Medication to Treat Urinary Incontinence in Female Dogs

This common problem has various treatment options

Dog in vets office
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Urinary incontinence ​is a fairly common problem in spayed female dogs as they age. Quite often, she will be unaware that she's leaking urine, though you may be very aware of it when it happens inside your home. The good news is that your veterinarian may be able to prescribe a medication to help.

Causes of Urinary Incontinence in Dogs

While there are a variety of potential causes for urine leakage, incontinence in middle-aged or senior spayed female dogs is usually due to the lack of estrogen. This is known as hormonal incontinence.

This type of incontinence happens because estrogen strengthens the dog's muscles which control urination. When the hormone levels become lower with age, her muscles can no longer hold urine in the right place. As urine collects in the vestibule area, it can then leak out when she moves. This is why you'll often notice it when she gets up or lies down.

In most cases, urinary incontinence is the only problem, though sometimes a urinary tract infection is seen as well.

Treatments for Urinary Incontinence

Traditionally, drugs containing phenylpropanolamine (PPA) have been used to increase the smooth muscle tone of the bladder and urethra to help control the flow of urine. This class of drugs is not hormone-based, however. PPA was used in human medications for colds and appetite suppression (weight loss) but has been removed from the human over-the-counter (OTC) market.

In 2011, the U.S. Food & Drug Administration (FDA) approved Incurin, the first hormone-based incontinence medication for dogs. This drug is a natural estrogen hormone and is labeled only for hormone-responsive incontinence in female dogs.

From the FDA:

Estrogens increase the resting muscle tone of the urethra in females and can be used to treat female dogs with urinary incontinence due to estrogen depletion.
In a placebo-controlled field study of 226 spayed female dogs, a greater percentage of dogs treated with Incurin were improved (fewer or no incontinence episodes) compared to dogs treated with placebo. Incurin was shown to be effective for the control of estrogen-responsive urinary incontinence in spayed female dogs 1 year of age and older.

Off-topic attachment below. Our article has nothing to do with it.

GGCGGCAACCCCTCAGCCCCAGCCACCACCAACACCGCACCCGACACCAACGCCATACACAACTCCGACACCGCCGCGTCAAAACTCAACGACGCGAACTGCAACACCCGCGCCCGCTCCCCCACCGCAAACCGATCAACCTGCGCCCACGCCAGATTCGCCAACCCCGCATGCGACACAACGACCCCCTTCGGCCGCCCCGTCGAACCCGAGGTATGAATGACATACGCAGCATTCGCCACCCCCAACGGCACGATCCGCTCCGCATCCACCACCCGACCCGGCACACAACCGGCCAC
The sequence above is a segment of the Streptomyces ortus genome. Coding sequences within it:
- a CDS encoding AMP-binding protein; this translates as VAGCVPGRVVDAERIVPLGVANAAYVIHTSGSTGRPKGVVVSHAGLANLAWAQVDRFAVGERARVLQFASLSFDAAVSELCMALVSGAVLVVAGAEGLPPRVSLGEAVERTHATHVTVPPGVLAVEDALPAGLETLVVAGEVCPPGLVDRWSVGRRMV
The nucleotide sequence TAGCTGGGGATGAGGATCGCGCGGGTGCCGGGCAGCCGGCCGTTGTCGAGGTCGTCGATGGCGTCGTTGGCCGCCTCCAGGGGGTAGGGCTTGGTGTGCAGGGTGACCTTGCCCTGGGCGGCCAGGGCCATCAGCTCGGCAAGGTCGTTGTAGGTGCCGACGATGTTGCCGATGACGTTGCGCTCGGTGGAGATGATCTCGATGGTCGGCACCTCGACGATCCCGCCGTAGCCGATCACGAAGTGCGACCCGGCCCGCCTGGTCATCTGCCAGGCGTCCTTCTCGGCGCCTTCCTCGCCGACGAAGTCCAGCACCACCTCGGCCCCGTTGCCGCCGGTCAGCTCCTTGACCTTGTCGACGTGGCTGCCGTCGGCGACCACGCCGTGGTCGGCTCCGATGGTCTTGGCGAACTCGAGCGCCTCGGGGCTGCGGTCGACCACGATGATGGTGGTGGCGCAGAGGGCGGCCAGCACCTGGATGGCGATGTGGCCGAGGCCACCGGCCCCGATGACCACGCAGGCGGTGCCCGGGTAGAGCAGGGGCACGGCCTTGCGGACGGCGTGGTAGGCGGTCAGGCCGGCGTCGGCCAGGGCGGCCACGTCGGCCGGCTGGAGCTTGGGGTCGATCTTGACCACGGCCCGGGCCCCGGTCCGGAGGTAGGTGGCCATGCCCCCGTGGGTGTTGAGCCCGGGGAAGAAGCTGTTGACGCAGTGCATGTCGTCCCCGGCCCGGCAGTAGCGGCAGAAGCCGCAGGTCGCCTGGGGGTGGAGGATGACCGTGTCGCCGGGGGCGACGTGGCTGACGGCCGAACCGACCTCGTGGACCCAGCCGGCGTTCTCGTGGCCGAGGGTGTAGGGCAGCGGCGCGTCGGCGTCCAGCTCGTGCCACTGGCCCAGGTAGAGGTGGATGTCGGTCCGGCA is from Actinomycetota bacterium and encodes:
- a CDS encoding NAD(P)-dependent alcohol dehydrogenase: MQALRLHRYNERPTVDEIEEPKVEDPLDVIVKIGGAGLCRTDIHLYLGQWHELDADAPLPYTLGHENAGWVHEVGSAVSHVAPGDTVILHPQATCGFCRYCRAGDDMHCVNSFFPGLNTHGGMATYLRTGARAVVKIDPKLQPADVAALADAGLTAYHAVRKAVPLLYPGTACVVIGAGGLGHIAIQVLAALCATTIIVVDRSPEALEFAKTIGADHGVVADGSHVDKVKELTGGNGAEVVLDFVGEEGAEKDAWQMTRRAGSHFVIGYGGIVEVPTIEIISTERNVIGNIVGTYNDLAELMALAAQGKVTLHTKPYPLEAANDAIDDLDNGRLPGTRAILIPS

The most common side effects associated with Incurin treatment included a loss of appetite, vomiting, excessive water drinking and swollen vulva.

The introduction of Incurin is a welcome change in the treatment of female dogs with urinary incontinence. It is the first medication that is dedicated to treating the root of the problem and restore estrogen levels to those similar to a younger, unspayed dog.

What You Can Do

If your spayed female dog has problems with urine leakage, such as a pool of urine left on her bed after sleeping, the first step is to see your vet. She will likely call for a urinalysis and bloodwork to rule out a urinary tract infection or other diseases such as diabetes or kidney disease.

If hormonal incontinence is diagnosed, your veterinarian can help determine the best treatment to help manage this condition for your dog. She may feel that Incurin is not a good option, but it is a viable choice for treatment.


U.S. Food & Drug Administration. FDA Approves First Drug to Treat Urinary Incontinence in Female Dogs. 2011.

If you suspect your pet is sick, call your vet immediately. For health-related questions, always consult your veterinarian, as they have examined your pet, know the pet's health history, and can make the best recommendations for your pet.